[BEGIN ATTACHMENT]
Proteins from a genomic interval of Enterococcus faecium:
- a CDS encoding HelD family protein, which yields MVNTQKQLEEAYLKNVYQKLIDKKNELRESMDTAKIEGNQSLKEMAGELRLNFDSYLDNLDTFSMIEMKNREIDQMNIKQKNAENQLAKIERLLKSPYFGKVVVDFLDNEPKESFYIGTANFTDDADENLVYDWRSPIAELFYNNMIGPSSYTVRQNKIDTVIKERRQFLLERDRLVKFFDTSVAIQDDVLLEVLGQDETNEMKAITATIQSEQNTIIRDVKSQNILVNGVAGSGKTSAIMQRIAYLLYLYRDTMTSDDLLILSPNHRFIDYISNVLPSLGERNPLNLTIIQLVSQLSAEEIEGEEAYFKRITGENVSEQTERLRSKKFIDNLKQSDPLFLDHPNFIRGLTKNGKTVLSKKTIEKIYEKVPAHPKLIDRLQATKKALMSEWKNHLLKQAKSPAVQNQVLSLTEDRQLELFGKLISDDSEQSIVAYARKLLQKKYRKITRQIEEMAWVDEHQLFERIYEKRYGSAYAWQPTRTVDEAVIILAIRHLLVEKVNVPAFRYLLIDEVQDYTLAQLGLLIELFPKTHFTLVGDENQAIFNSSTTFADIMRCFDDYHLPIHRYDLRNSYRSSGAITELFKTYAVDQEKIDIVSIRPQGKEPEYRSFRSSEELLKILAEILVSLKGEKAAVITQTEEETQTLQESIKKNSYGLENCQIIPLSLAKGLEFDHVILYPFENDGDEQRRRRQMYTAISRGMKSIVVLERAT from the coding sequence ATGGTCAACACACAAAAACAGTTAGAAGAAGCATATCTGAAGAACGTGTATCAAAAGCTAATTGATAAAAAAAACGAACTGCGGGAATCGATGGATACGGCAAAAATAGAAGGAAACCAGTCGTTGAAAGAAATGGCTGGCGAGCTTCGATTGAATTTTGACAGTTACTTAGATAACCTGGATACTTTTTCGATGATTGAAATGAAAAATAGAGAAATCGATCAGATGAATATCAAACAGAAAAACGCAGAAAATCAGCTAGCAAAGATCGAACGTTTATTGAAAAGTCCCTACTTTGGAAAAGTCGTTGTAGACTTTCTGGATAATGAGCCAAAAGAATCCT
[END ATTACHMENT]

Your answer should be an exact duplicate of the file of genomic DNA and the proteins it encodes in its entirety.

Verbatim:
Proteins from a genomic interval of Enterococcus faecium:
- a CDS encoding HelD family protein, which yields MVNTQKQLEEAYLKNVYQKLIDKKNELRESMDTAKIEGNQSLKEMAGELRLNFDSYLDNLDTFSMIEMKNREIDQMNIKQKNAENQLAKIERLLKSPYFGKVVVDFLDNEPKESFYIGTANFTDDADENLVYDWRSPIAELFYNNMIGPSSYTVRQNKIDTVIKERRQFLLERDRLVKFFDTSVAIQDDVLLEVLGQDETNEMKAITATIQSEQNTIIRDVKSQNILVNGVAGSGKTSAIMQRIAYLLYLYRDTMTSDDLLILSPNHRFIDYISNVLPSLGERNPLNLTIIQLVSQLSAEEIEGEEAYFKRITGENVSEQTERLRSKKFIDNLKQSDPLFLDHPNFIRGLTKNGKTVLSKKTIEKIYEKVPAHPKLIDRLQATKKALMSEWKNHLLKQAKSPAVQNQVLSLTEDRQLELFGKLISDDSEQSIVAYARKLLQKKYRKITRQIEEMAWVDEHQLFERIYEKRYGSAYAWQPTRTVDEAVIILAIRHLLVEKVNVPAFRYLLIDEVQDYTLAQLGLLIELFPKTHFTLVGDENQAIFNSSTTFADIMRCFDDYHLPIHRYDLRNSYRSSGAITELFKTYAVDQEKIDIVSIRPQGKEPEYRSFRSSEELLKILAEILVSLKGEKAAVITQTEEETQTLQESIKKNSYGLENCQIIPLSLAKGLEFDHVILYPFENDGDEQRRRRQMYTAISRGMKSIVVLERAT from the coding sequence ATGGTCAACACACAAAAACAGTTAGAAGAAGCATATCTGAAGAACGTGTATCAAAAGCTAATTGATAAAAAAAACGAACTGCGGGAATCGATGGATACGGCAAAAATAGAAGGAAACCAGTCGTTGAAAGAAATGGCTGGCGAGCTTCGATTGAATTTTGACAGTTACTTAGATAACCTGGATACTTTTTCGATGATTGAAATGAAAAATAGAGAAATCGATCAGATGAATATCAAACAGAAAAACGCAGAAAATCAGCTAGCAAAGATCGAACGTTTATTGAAAAGTCCCTACTTTGGAAAAGTCGTTGTAGACTTTCTGGATAATGAGCCAAAAGAATCCT